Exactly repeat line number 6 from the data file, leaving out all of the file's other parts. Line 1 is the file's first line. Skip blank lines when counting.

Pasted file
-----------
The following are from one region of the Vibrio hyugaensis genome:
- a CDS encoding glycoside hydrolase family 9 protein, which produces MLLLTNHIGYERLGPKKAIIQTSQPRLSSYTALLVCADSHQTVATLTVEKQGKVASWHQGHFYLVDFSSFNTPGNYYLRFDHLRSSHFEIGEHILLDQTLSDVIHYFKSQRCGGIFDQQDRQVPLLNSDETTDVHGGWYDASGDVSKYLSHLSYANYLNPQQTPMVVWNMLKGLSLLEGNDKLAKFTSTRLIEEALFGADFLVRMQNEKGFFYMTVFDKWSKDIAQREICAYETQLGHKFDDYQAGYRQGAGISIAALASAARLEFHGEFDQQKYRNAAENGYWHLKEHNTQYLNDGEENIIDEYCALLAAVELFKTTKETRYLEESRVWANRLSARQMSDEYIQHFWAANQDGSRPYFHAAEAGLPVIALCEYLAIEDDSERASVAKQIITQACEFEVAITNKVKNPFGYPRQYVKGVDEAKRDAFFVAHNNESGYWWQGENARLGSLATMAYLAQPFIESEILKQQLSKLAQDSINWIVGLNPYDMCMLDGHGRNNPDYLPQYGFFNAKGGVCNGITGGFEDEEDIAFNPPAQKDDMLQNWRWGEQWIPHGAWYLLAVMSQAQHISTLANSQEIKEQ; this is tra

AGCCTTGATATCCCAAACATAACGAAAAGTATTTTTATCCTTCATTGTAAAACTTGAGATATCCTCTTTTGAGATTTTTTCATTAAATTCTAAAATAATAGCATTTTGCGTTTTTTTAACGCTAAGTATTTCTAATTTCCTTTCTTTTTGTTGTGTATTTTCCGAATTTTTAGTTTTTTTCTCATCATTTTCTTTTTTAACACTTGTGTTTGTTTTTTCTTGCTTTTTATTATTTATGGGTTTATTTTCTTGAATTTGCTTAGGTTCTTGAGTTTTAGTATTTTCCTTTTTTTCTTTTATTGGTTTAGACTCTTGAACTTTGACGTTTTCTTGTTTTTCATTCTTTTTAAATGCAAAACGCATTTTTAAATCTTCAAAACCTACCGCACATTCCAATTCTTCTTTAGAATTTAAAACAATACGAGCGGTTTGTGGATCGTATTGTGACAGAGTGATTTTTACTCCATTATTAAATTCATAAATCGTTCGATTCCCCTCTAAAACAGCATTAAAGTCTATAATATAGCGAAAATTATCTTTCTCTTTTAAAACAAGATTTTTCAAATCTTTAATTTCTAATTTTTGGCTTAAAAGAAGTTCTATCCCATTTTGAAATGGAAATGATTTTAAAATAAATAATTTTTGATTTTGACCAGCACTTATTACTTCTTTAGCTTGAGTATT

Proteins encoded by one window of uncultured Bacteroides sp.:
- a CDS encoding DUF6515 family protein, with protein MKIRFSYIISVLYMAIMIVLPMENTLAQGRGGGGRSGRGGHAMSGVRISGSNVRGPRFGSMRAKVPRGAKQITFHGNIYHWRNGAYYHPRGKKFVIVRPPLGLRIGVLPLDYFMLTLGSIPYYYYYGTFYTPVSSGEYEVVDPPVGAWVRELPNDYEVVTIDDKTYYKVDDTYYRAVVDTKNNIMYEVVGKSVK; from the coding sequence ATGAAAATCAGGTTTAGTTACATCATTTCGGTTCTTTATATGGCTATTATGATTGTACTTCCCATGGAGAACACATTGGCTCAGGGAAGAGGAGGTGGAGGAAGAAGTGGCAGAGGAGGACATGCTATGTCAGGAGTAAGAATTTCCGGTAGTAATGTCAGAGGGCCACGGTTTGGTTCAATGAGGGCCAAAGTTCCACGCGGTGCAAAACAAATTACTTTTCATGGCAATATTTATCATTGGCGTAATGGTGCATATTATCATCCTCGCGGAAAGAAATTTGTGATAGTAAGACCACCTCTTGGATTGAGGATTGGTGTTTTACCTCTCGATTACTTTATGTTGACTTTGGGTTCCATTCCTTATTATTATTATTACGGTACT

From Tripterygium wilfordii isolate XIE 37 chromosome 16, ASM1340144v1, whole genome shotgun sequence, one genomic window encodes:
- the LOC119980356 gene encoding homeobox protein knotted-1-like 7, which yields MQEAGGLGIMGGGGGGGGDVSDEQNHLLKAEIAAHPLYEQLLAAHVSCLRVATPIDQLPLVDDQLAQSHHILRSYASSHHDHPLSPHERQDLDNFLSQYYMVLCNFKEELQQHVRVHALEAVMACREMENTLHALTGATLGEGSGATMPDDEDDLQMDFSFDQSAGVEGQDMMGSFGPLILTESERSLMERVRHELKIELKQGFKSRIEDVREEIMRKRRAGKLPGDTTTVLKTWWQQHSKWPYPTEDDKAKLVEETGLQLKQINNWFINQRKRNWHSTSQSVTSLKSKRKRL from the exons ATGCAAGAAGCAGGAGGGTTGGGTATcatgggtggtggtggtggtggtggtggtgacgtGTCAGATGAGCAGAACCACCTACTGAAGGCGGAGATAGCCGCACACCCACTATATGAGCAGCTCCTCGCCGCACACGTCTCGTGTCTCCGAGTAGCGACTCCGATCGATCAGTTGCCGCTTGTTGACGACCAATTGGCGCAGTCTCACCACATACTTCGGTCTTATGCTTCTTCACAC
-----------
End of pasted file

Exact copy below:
From Tripterygium wilfordii isolate XIE 37 chromosome 16, ASM1340144v1, whole genome shotgun sequence, one genomic window encodes: